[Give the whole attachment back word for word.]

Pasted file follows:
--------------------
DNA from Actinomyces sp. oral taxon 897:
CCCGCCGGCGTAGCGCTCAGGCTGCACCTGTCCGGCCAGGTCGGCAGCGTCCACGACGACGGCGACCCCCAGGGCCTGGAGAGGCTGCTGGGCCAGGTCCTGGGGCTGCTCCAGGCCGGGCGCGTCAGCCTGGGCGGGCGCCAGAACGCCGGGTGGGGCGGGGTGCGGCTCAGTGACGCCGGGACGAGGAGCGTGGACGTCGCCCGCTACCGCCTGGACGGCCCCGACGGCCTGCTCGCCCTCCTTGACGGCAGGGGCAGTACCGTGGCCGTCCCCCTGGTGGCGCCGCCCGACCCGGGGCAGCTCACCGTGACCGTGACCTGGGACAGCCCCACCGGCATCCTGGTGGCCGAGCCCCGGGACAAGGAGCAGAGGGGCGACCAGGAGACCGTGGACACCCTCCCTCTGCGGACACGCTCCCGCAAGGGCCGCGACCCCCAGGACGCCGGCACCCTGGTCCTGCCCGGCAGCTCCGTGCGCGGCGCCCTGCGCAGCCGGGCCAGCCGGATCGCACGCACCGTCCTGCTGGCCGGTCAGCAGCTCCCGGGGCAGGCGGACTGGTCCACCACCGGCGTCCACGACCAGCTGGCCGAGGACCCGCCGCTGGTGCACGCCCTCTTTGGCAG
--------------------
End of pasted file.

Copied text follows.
DNA from Actinomyces sp. oral taxon 897:
CCCGCCGGCGTAGCGCTCAGGCTGCACCTGTCCGGCCAGGTCGGCAGCGTCCACGACGACGGCGACCCCCAGGGCCTGGAGAGGCTGCTGGGCCAGGTCCTGGGGCTGCTCCAGGCCGGGCGCGTCAGCCTGGGCGGGCGCCAGAACGCCGGGTGGGGCGGGGTGCGGCTCAGTGACGCCGGGACGAGGAGCGTGGACGTCGCCCGCTACCGCCTGGACGGCCCCGACGGCCTGCTCGCCCTCCTTGACGGCAGGGGCAGTACCGTGGCCGTCCCCCTGGTGGCGCCGCCCGACCCGGGGCAGCTCACCGTGACCGTGACCTGGGACAGCCCCACCGGCATCCTGGTGGCCGAGCCCCGGGACAAGGAGCAGAGGGGCGACCAGGAGACCGTGGACACCCTCCCTCTGCGGACACGCTCCCGCAAGGGCCGCGACCCCCAGGACGCCGGCACCCTGGTCCTGCCCGGCAGCTCCGTGCGCGGCGCCCTGCGCAGCCGGGCCAGCCGGATCGCACGCACCGTCCTGCTGGCCGGTCAGCAGCTCCCGGGGCAGGCGGACTGGTCCACCACCGGCGTCCACGACCAGCTGGCCGAGGACCCGCCGCTGGTGCACGCCCTCTTTGGCAG